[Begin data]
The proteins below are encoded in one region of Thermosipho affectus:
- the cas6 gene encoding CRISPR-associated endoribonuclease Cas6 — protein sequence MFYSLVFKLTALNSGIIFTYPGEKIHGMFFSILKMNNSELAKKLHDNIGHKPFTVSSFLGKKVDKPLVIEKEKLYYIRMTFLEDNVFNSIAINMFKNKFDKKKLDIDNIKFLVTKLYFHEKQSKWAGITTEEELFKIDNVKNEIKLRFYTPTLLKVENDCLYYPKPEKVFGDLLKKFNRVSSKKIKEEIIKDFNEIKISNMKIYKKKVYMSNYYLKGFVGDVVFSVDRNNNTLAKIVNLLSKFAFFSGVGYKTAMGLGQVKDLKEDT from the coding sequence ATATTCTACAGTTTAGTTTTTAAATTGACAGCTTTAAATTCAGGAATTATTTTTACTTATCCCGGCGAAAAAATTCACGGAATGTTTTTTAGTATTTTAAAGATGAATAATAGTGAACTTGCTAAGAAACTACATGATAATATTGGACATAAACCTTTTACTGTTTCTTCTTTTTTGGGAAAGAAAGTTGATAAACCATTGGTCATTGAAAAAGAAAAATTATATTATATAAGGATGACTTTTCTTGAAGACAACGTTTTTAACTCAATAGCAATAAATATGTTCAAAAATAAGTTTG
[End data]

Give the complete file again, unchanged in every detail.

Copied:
The proteins below are encoded in one region of Thermosipho affectus:
- the cas6 gene encoding CRISPR-associated endoribonuclease Cas6 — protein sequence MFYSLVFKLTALNSGIIFTYPGEKIHGMFFSILKMNNSELAKKLHDNIGHKPFTVSSFLGKKVDKPLVIEKEKLYYIRMTFLEDNVFNSIAINMFKNKFDKKKLDIDNIKFLVTKLYFHEKQSKWAGITTEEELFKIDNVKNEIKLRFYTPTLLKVENDCLYYPKPEKVFGDLLKKFNRVSSKKIKEEIIKDFNEIKISNMKIYKKKVYMSNYYLKGFVGDVVFSVDRNNNTLAKIVNLLSKFAFFSGVGYKTAMGLGQVKDLKEDT from the coding sequence ATATTCTACAGTTTAGTTTTTAAATTGACAGCTTTAAATTCAGGAATTATTTTTACTTATCCCGGCGAAAAAATTCACGGAATGTTTTTTAGTATTTTAAAGATGAATAATAGTGAACTTGCTAAGAAACTACATGATAATATTGGACATAAACCTTTTACTGTTTCTTCTTTTTTGGGAAAGAAAGTTGATAAACCATTGGTCATTGAAAAAGAAAAATTATATTATATAAGGATGACTTTTCTTGAAGACAACGTTTTTAACTCAATAGCAATAAATATGTTCAAAAATAAGTTTG